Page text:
I like to read political books. If there were more hours in a day, and if I didn't have to compete with The Pack, the Brewers and the Badgers, I'd be a news junkie. Recently, I crammed in two books in between the huge pile of novels waiting for me.
Fiasco: The American Military Adventure in Iraq by Thomas Ricks was a compelling, clearly-written tome on the lead-up to and the first few years of the current Iraq war. It's a devastating account. Ricks, the Pentagon correspondent for the Washington Post, describes how the Bush administration worked to convince the country to go to war, revealing how many in the military were against the war beforehand, more than we were led to believe. But it's after the invasion and the fall of Baghdad that the story becomes the most heartbreaking. You see how little the war planners anticipated or prepared for the insurgency, and instead, how they treated the conflict as a conventional war, using ineffective tactics and eventually losing the faith and trust of the Iraqi people and of the watching world. Ricks doesn't hold back in placing the blame where he sees fit, but he also gives numerous examples of those who did right. I came away from the book admiring the Armed Forces more than I thought I would.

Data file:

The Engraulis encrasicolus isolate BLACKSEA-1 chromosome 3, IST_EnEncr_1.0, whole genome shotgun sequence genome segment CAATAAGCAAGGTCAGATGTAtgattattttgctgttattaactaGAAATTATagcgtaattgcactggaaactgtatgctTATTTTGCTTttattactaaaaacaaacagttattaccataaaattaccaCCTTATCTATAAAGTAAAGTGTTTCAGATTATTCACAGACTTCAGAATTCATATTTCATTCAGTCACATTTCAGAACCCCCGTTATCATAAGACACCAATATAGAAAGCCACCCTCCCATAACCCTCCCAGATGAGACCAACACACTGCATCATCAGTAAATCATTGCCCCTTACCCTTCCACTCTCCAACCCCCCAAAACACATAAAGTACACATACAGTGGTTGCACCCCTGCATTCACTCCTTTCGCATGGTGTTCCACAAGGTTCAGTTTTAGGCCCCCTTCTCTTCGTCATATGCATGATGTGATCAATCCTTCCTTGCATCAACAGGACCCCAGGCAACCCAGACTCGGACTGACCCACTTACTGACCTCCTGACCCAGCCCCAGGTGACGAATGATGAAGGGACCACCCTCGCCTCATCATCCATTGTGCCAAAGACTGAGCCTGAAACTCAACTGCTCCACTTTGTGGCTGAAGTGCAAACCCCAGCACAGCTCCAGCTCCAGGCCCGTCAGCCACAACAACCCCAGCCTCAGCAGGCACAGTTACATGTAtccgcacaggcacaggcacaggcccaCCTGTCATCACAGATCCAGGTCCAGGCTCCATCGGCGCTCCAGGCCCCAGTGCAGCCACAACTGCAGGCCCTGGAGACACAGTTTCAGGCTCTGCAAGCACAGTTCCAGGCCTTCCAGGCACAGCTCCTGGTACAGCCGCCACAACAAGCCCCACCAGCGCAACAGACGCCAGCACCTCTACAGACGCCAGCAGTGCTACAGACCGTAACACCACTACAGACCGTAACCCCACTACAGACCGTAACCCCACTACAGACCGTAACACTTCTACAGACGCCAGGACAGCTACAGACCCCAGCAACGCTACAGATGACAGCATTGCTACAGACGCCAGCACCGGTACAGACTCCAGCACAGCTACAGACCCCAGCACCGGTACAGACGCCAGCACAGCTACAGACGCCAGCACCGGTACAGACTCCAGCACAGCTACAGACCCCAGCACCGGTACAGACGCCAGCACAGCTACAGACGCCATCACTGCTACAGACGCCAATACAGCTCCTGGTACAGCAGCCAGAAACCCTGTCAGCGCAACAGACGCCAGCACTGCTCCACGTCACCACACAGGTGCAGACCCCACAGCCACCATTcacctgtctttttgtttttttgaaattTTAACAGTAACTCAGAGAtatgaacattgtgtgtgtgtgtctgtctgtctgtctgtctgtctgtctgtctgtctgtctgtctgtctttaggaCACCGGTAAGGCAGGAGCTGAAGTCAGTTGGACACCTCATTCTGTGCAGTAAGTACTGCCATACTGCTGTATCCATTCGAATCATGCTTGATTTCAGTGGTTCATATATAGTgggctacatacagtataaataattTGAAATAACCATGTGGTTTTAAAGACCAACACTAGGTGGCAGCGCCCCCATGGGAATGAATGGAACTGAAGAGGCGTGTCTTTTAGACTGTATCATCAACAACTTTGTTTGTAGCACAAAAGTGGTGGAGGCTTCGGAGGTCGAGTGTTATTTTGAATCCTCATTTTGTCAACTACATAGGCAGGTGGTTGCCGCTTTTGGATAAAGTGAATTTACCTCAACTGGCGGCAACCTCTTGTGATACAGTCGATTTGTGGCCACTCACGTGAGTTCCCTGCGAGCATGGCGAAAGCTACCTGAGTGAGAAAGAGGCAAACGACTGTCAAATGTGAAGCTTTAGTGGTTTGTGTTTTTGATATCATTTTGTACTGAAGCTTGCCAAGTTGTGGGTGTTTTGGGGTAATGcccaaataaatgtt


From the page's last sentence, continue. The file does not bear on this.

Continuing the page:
Conservatives Without Conscience by John Dean was a harder book to read. Dean takes on the conservative movement in the US. Calling himself a Goldwater Republican, Dean analyzes the leaders of the movement as authoritarian, with personality traits you wouldn't want in your boss: dominating, intimidating, amoral, and manipulative, among others. Within this framework, Dean talks about specific leaders, including Dick Cheney, Newt Gingrich and Tom DeLay. I should have read this a year ago; it's a little outdated. But given that, and taking Dean's bias into account, it's a scary book.
Just two drags on the cigarette of my addiction.